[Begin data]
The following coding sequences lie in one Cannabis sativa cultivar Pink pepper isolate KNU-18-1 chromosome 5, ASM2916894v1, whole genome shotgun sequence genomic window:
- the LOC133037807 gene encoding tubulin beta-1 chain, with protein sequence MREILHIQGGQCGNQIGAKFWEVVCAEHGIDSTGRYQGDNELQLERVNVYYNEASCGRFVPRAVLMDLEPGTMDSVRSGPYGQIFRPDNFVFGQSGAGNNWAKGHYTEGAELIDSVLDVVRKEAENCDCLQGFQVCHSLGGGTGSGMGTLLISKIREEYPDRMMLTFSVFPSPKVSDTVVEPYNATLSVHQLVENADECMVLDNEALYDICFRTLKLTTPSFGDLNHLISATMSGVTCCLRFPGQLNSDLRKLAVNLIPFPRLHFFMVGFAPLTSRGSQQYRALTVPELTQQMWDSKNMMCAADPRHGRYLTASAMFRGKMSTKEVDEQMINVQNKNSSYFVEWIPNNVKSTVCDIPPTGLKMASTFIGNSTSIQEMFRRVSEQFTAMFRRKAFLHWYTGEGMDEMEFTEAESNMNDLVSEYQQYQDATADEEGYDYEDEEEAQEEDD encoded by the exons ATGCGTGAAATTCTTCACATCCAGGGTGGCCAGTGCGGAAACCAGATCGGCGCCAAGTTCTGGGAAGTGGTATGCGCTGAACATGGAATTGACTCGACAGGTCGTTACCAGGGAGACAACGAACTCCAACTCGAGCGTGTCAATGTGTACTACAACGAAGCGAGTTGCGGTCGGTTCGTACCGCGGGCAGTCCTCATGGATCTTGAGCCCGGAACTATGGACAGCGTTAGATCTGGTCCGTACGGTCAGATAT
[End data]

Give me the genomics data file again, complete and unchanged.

The following coding sequences lie in one Cannabis sativa cultivar Pink pepper isolate KNU-18-1 chromosome 5, ASM2916894v1, whole genome shotgun sequence genomic window:
- the LOC133037807 gene encoding tubulin beta-1 chain, with protein sequence MREILHIQGGQCGNQIGAKFWEVVCAEHGIDSTGRYQGDNELQLERVNVYYNEASCGRFVPRAVLMDLEPGTMDSVRSGPYGQIFRPDNFVFGQSGAGNNWAKGHYTEGAELIDSVLDVVRKEAENCDCLQGFQVCHSLGGGTGSGMGTLLISKIREEYPDRMMLTFSVFPSPKVSDTVVEPYNATLSVHQLVENADECMVLDNEALYDICFRTLKLTTPSFGDLNHLISATMSGVTCCLRFPGQLNSDLRKLAVNLIPFPRLHFFMVGFAPLTSRGSQQYRALTVPELTQQMWDSKNMMCAADPRHGRYLTASAMFRGKMSTKEVDEQMINVQNKNSSYFVEWIPNNVKSTVCDIPPTGLKMASTFIGNSTSIQEMFRRVSEQFTAMFRRKAFLHWYTGEGMDEMEFTEAESNMNDLVSEYQQYQDATADEEGYDYEDEEEAQEEDD encoded by the exons ATGCGTGAAATTCTTCACATCCAGGGTGGCCAGTGCGGAAACCAGATCGGCGCCAAGTTCTGGGAAGTGGTATGCGCTGAACATGGAATTGACTCGACAGGTCGTTACCAGGGAGACAACGAACTCCAACTCGAGCGTGTCAATGTGTACTACAACGAAGCGAGTTGCGGTCGGTTCGTACCGCGGGCAGTCCTCATGGATCTTGAGCCCGGAACTATGGACAGCGTTAGATCTGGTCCGTACGGTCAGATAT